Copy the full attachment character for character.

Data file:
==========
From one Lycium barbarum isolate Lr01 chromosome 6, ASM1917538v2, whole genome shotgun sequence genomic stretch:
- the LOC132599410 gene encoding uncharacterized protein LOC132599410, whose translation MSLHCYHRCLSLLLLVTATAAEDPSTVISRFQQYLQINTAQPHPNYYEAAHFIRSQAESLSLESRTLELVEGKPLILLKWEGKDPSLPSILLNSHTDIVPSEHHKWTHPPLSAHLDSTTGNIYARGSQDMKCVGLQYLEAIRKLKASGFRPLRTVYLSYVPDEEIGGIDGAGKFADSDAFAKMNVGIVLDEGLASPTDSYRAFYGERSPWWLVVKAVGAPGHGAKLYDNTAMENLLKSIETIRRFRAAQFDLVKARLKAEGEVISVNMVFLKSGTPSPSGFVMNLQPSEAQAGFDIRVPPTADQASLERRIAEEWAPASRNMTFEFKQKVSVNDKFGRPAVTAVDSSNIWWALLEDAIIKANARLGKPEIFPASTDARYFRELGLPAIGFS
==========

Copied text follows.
From one Lycium barbarum isolate Lr01 chromosome 6, ASM1917538v2, whole genome shotgun sequence genomic stretch:
- the LOC132599410 gene encoding uncharacterized protein LOC132599410, whose translation MSLHCYHRCLSLLLLVTATAAEDPSTVISRFQQYLQINTAQPHPNYYEAAHFIRSQAESLSLESRTLELVEGKPLILLKWEGKDPSLPSILLNSHTDIVPSEHHKWTHPPLSAHLDSTTGNIYARGSQDMKCVGLQYLEAIRKLKASGFRPLRTVYLSYVPDEEIGGIDGAGKFADSDAFAKMNVGIVLDEGLASPTDSYRAFYGERSPWWLVVKAVGAPGHGAKLYDNTAMENLLKSIETIRRFRAAQFDLVKARLKAEGEVISVNMVFLKSGTPSPSGFVMNLQPSEAQAGFDIRVPPTADQASLERRIAEEWAPASRNMTFEFKQKVSVNDKFGRPAVTAVDSSNIWWALLEDAIIKANARLGKPEIFPASTDARYFRELGLPAIGFS